Castles in the Sand

When the waters rise, will our castles remain?

As human beings, we’re often really bad at picking up signals. The stereotype is this is a guy thing, where men can’t recognize even the most obvious hints, but I think it goes beyond just men. We’re all pretty bad at taking the hint and following it.

History is full of examples supporting this, and even our daily lives reveal the issue. We see this particularly in regards to our current culture and the idea of rest. Our society so strongly promotes nonstop work and effort, a powerful drive to achieve something great to attain fame, fortune, success or whatever else it is you seek. Rest is for the lazy, the week, those lacking passion.

Often we don’t even think about it in such harsh terms. We don’t consciously look down on rest; we just don’t allow it for ourselves. Sometimes this is our own personal choice based on our drive. Other times it’s more of a passive choice that comes in a chosen profession that demands far more than a healthy amount of time and commitment. Either way, we push through because we have goals to achieve and we enjoy the chase. What we neglect to notice is the price we pay.

This realization hit me about six weeks ago. My job required consistent work schedules spanning 60 hours or more per week covering all seven days. From September through May, the number of days with which I could fully disengage and not have some sort of responsibility to be at work or conduct work from home rested probably in the single digits. I regularly joked that I would lose track of which day it was because I would have something like 30 consecutive days spending at least some time at the office. And I just shrugged it off as the price of doing something I enjoyed.

But more recently I felt the toll it had taken. When my uncle passed away suddenly in an accident, my work requirements prevented me from being with my family. Back-to-back work weeks of approximately 80 hours followed the night I received the news of his passing. I had to be there; there was nothing I could do. Even when I finally could make it up to be with family for the funeral on a Sunday afternoon, I had to come straight from setting up for a baseball game and ensuring everything could run smoothly without me there. Following the funeral my family gathered together with close friends for dinner and fellowship; I sat in the corner of a room upstairs because I had two hours of work that could not wait.

Needless to say, that was an emotionally draining day (and two weeks). But sure enough the next day again started the seven-day work week cycle. No time to rest; no time to recover. And it wasn’t until then I remembered something so simple and so obvious, something I’d learned time and again growing up in Sunday School: “By the seventh day God had finished the work he had been doing; so on the seventh day he rested from all his work. And God blessed the seventh day and made it holy, because on it he rested from all the work of creating that he had done” (Genesis 2:2-3, NIV).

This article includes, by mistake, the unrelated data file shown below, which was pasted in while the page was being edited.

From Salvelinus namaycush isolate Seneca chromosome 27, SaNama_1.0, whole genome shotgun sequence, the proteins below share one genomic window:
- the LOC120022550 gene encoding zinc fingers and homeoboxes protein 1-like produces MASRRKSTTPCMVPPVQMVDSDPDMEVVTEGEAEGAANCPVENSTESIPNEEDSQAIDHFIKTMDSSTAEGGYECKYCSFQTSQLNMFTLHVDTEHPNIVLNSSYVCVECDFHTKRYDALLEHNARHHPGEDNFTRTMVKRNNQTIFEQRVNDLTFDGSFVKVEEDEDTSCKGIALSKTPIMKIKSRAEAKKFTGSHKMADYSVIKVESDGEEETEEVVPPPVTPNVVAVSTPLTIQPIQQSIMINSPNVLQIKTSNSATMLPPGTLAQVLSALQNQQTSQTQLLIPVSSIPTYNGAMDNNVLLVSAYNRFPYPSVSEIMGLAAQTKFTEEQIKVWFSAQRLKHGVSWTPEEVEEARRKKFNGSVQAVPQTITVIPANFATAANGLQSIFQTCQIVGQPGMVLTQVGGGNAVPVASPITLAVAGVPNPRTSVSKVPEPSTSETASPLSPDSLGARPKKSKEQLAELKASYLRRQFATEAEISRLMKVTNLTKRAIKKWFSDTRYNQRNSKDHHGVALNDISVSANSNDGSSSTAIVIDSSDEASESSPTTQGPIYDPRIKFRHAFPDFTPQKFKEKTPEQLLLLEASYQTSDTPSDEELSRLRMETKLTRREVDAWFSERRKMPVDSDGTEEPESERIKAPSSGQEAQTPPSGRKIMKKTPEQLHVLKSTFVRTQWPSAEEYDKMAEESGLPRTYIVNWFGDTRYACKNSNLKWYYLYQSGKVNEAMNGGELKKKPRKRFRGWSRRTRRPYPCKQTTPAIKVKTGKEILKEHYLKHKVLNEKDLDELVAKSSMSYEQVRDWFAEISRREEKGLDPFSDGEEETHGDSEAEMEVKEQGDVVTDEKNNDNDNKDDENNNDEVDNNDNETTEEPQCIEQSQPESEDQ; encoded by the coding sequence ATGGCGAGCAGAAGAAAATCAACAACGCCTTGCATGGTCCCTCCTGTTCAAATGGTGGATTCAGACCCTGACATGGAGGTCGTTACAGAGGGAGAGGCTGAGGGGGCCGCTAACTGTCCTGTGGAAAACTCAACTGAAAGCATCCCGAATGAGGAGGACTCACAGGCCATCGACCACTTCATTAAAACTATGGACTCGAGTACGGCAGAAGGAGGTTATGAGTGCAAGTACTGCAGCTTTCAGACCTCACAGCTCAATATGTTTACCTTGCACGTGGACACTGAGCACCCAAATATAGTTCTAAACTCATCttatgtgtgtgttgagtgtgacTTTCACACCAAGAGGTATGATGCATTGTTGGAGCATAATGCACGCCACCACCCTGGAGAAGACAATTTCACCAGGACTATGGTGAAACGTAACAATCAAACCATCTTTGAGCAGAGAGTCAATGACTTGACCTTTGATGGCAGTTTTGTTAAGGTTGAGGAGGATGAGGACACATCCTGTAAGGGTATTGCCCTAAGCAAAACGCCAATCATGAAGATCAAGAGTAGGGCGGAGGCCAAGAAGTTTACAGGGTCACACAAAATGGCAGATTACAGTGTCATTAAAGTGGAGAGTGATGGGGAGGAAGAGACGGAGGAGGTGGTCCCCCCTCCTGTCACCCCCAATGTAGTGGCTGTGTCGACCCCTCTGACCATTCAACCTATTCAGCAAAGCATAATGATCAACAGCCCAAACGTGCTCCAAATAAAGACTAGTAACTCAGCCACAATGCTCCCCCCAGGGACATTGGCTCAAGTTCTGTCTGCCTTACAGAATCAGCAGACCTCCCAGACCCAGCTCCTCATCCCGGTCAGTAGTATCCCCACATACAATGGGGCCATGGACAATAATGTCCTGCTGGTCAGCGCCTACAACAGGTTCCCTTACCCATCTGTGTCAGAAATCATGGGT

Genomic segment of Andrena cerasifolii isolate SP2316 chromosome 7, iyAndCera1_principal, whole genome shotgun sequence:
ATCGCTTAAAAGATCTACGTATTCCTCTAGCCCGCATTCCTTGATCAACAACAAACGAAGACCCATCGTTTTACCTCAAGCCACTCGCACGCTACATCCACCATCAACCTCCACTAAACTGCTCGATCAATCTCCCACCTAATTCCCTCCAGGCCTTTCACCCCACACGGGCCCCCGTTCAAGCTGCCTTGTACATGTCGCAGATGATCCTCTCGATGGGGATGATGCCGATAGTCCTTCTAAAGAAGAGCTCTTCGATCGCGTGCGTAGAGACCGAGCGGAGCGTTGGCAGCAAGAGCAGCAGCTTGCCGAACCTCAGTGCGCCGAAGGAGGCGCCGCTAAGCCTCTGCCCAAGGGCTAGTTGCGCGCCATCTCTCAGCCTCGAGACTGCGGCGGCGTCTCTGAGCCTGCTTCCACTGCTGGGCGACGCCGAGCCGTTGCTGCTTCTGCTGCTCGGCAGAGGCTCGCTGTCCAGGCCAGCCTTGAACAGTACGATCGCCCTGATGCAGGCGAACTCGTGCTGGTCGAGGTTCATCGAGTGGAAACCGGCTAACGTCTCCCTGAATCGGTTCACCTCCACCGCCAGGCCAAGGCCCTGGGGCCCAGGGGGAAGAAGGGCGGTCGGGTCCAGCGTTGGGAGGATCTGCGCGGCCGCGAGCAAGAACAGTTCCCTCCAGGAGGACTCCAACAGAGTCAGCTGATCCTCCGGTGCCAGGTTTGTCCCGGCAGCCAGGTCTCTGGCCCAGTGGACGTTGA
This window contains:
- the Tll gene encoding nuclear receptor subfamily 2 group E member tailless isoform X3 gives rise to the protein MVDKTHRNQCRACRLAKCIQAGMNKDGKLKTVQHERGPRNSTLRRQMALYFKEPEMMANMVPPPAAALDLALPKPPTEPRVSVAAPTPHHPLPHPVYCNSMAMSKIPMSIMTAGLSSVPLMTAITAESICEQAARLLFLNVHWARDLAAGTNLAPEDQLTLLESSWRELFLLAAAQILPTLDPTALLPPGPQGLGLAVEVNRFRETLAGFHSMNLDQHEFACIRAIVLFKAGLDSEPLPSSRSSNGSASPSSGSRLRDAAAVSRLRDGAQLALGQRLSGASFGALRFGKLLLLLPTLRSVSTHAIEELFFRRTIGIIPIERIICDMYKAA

Mind blown. It finally hit me the importance of rest. Not long after that I saw a blog post from on that subject: “We’re created in the image of God – and He intentionally designed and practiced rest. There’s a reason He took a break from work and made that rest day holy. He knew rest mattered; it provided a chance to enjoy creation. That’s why He created the Sabbath. Taking our foot off the gas pedal gives us a chance to clear our heads and concentrate on what truly matters: Him.”

This moment of clarity also brought to mind Jesus’ words in Mark 2:27: “The Sabbath was made for man, not man for the Sabbath.” We have a day each week in our calendars designed to give us rest. While some celebrate that on Sunday, others Saturday, and still others who have less conventional work schedules on any other day they choose, it’s vital to our continued strength and sanity.

It’s not healthy to lose track of the days in the week because you never get rest. It’s not healthy to miss some of the most important and meaningful family fellowship time because work can’t wait. It’s not healthy to keep pushing and pushing on a schedule that is breaking you down emotionally and physically.

We miss out on the subtle signs until they’re not so subtle anymore. Somehow I’d never made the connection of the importance of regular rest despite knowing the story of God resting all my life. My job was truly of the nature where I was never “off the clock.” So much had to be done at the most random hours and from the most random locations, I could never just “leave work and go home.” My work was at home, and everywhere else. It literally ruled my life, with everything else coming in a distant second, even if that was never my desire or intention.

While I will always have a work ethic that strives be the best I can and provide above-and-beyond-caliber production to my employers, going forward I will remember Genesis 2:2-3. And the truth is rest makes us far more efficient in our work, as it allows us to recover and prepare for the next work cycle. But in our culture today it is so easy to lose sight of this and feel like rest is a luxury we can’t afford. It may seem that way for a while, but eventually it catches up.

See the signals; don’t ignore them. What do we truly accomplish if we work so hard to achieve something we never have a chance to appreciate what we’ve achieved? God saw that his creation was good, and he took the time to enjoy it. It’s time we do the same.

One thought on “Don’t let society fool you – we all need rest

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